Not only does archery require precision and skill, but a significant amount of upper body strength as well. Since the release of the movie, “The Hunger Games,” archery has been on the rise. For those new to the sport, it is important to know which muscles are used the most, and therefore the most important to keep strong.
Rhomboids—located in between your shoulder blades in your mid-back, these keep your shoulder blades retracted. This is very important for proper shoulder stabilization, especially when holding a heavy bow and arrow.
Trapezius —there are three portions that make up your trapezius: your upper trap, mid-trap, and lower trap. The mid and lower trap function to downwardly rotate your shoulder blade and keep it retracted. Your upper trap does the opposite—it upwardly rotates and protracts your shoulder blade. Over activation of your upper trap can lead to a strained neck and tension headaches. It is important when doing any lifting movement to use your mid and lower traps instead.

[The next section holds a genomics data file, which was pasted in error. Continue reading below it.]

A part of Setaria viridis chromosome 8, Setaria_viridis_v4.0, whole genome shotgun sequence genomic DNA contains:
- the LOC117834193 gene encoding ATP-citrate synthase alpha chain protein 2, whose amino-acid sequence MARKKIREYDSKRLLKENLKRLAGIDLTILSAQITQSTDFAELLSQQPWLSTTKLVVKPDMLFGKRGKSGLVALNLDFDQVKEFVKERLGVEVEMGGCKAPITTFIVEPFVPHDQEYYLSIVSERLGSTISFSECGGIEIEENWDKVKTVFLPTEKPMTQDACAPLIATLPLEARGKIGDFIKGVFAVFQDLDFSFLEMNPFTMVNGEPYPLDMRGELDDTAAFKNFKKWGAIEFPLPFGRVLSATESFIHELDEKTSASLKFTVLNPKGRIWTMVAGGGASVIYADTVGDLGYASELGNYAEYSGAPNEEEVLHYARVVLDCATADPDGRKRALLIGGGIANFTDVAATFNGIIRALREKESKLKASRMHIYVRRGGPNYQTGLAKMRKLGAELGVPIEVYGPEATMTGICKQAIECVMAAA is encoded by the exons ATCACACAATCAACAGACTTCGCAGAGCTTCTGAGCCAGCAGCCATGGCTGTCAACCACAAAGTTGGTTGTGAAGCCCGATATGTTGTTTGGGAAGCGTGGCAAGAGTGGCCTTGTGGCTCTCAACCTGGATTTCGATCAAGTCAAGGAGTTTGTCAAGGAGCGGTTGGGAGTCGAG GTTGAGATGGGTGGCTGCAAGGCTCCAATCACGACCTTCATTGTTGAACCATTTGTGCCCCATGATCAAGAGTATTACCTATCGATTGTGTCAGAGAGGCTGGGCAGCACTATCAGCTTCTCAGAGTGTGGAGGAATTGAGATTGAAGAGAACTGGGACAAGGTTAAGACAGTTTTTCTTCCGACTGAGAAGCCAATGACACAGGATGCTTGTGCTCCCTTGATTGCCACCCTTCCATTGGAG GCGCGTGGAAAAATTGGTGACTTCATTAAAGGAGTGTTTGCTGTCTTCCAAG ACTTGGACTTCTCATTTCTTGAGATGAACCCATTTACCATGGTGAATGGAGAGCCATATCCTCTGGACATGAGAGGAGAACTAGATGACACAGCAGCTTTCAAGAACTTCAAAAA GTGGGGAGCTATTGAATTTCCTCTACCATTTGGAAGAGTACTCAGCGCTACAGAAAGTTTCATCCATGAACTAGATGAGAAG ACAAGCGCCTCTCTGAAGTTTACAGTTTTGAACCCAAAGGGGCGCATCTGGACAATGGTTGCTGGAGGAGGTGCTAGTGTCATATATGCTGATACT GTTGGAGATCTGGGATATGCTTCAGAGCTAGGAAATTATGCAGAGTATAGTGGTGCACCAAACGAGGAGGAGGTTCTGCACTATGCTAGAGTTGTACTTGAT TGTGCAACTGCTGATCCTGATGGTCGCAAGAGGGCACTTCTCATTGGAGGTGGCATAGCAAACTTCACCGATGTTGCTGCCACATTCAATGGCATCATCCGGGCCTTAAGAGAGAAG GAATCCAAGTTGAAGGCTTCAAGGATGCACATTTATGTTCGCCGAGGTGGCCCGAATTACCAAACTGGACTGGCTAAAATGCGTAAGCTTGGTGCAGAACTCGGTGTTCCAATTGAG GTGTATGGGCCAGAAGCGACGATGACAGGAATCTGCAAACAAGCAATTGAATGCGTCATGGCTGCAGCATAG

Triceps —These are found on the back of your upper arms. Their action is to straighten your arm from a bent position. When releasing an arrow from your bow, this muscle is utilized.
Deltoid —Like the trapezius muscle, your deltoid is also made up of three portions: the anterior, lateral, and posterior deltoid. All three add stability to your shoulder joint, but individually they function in different manners. Your anterior deltoid raises your arm in a forward direction, your lateral in a lateral direction, and your posterior in a backwards motion behind your body. When holding your bow and arrow in position, you are using your deltoid –particularly your anterior and lateral– on both arms.
For those avid archery shooters and hunters, maintaining proper strength and body positioning of the muscles noted above will help decrease the risk of injury. For specific exercises addressing these muscles, contact Dr. Jennifer Molner at (303) 805-5156 to schedule an initial evaluation today, or visit us at Castle Pines Physical Therapy, right here in Castle Pines CO.
Photo credit: http://www.fortcampbellmwr.com/Recreation/archery/